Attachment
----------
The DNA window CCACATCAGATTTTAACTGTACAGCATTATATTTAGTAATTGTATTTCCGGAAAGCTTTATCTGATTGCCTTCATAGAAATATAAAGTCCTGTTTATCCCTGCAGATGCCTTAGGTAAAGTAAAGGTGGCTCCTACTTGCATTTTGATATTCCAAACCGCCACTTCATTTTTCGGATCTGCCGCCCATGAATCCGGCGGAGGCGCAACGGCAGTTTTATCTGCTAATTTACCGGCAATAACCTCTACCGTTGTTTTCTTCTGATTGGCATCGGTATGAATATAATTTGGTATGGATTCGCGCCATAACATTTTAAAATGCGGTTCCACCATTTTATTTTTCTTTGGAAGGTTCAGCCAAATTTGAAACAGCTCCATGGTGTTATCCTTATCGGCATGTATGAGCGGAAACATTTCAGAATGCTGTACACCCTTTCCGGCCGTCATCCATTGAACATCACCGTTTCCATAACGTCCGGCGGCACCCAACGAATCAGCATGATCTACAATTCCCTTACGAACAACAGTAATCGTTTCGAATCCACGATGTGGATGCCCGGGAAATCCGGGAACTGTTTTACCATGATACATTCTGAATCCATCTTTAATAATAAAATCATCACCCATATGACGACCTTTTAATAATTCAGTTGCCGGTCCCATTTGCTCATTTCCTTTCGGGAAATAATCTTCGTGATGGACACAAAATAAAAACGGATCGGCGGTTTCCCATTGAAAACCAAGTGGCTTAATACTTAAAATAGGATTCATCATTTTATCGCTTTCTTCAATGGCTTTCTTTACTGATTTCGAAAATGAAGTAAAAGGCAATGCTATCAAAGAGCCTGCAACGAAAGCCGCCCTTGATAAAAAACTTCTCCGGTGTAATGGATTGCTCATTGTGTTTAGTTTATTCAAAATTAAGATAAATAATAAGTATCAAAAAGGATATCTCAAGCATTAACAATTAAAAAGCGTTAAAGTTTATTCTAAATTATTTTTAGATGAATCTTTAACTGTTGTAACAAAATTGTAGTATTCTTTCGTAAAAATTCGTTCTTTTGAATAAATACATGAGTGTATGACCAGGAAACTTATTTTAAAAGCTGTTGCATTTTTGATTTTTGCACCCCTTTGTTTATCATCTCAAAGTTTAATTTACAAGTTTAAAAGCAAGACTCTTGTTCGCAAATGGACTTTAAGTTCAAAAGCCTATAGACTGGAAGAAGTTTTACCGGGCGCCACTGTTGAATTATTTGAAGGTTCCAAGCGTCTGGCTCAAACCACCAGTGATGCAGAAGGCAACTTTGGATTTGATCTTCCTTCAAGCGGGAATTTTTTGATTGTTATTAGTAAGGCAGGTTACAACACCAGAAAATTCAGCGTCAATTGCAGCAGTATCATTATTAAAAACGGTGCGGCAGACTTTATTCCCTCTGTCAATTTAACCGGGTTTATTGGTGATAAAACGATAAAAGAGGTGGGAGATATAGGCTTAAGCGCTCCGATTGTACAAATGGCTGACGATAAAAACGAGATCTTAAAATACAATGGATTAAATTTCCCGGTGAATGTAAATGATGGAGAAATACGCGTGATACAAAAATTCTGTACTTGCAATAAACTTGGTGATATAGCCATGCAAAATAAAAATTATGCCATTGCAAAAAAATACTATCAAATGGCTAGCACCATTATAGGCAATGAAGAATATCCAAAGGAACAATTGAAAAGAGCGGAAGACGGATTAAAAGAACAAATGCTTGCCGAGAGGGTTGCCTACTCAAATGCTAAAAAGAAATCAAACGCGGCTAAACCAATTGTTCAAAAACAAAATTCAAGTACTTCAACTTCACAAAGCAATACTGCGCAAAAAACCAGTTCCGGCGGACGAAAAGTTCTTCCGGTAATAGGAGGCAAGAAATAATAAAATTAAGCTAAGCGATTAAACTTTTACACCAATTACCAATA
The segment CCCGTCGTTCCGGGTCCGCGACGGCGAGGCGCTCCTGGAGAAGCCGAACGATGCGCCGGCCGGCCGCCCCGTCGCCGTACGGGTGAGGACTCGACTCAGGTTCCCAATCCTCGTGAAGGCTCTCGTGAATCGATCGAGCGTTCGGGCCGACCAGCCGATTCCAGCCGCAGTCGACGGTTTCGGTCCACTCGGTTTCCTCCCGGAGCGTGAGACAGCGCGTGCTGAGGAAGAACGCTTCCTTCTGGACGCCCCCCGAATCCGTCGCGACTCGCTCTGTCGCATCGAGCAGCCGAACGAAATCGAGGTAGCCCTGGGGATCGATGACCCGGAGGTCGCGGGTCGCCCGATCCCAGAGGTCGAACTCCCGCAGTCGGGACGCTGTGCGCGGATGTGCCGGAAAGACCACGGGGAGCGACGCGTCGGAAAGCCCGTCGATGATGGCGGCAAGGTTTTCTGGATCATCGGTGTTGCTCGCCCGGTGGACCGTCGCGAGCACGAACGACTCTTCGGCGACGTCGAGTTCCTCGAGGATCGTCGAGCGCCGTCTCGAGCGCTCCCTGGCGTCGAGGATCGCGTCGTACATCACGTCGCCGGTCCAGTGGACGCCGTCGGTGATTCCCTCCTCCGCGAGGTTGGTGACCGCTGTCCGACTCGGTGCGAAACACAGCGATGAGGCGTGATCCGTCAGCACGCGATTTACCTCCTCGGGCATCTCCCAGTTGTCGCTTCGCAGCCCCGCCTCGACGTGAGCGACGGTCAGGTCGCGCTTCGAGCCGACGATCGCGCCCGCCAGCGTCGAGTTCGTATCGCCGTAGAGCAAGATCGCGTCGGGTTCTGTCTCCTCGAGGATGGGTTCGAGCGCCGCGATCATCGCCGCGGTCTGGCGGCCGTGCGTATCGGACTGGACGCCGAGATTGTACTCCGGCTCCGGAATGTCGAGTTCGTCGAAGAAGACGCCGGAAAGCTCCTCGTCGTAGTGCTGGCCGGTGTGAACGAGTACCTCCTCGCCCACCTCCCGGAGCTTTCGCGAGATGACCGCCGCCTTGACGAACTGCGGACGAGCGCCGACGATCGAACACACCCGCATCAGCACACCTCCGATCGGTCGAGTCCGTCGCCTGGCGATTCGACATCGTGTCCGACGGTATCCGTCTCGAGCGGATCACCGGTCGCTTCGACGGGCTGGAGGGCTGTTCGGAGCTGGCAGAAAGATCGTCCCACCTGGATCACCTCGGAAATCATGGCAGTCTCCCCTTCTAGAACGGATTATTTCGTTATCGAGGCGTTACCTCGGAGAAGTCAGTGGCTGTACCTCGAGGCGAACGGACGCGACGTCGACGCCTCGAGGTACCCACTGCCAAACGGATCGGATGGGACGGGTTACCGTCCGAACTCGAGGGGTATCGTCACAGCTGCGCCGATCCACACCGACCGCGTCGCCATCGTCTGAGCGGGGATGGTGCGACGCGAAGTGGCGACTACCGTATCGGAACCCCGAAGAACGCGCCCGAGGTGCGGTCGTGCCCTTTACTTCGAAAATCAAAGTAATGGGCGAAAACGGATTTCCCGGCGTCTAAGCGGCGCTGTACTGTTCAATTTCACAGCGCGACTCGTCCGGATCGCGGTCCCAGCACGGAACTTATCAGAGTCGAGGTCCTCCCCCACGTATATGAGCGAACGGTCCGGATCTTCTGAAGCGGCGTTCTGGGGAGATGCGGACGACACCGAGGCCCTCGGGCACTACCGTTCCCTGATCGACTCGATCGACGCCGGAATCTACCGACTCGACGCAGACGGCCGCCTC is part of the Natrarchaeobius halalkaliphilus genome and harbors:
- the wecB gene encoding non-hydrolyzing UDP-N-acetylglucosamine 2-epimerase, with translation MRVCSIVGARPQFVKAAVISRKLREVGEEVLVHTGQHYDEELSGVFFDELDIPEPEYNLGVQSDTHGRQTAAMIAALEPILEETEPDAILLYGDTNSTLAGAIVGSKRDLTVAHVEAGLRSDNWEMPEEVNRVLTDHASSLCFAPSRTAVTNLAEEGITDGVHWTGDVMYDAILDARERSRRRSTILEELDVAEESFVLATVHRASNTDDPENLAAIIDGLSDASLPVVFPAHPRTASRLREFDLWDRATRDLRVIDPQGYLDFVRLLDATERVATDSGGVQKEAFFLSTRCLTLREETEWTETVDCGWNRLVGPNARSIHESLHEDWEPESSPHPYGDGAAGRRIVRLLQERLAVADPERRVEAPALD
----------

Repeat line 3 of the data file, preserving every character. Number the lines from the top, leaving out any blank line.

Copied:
- the wecB gene encoding non-hydrolyzing UDP-N-acetylglucosamine 2-epimerase, with translation MRVCSIVGARPQFVKAAVISRKLREVGEEVLVHTGQHYDEELSGVFFDELDIPEPEYNLGVQSDTHGRQTAAMIAALEPILEETEPDAILLYGDTNSTLAGAIVGSKRDLTVAHVEAGLRSDNWEMPEEVNRVLTDHASSLCFAPSRTAVTNLAEEGITDGVHWTGDVMYDAILDARERSRRRSTILEELDVAEESFVLATVHRASNTDDPENLAAIIDGLSDASLPVVFPAHPRTASRLREFDLWDRATRDLRVIDPQGYLDFVRLLDATERVATDSGGVQKEAFFLSTRCLTLREETEWTETVDCGWNRLVGPNARSIHESLHEDWEPESSPHPYGDGAAGRRIVRLLQERLAVADPERRVEAPALD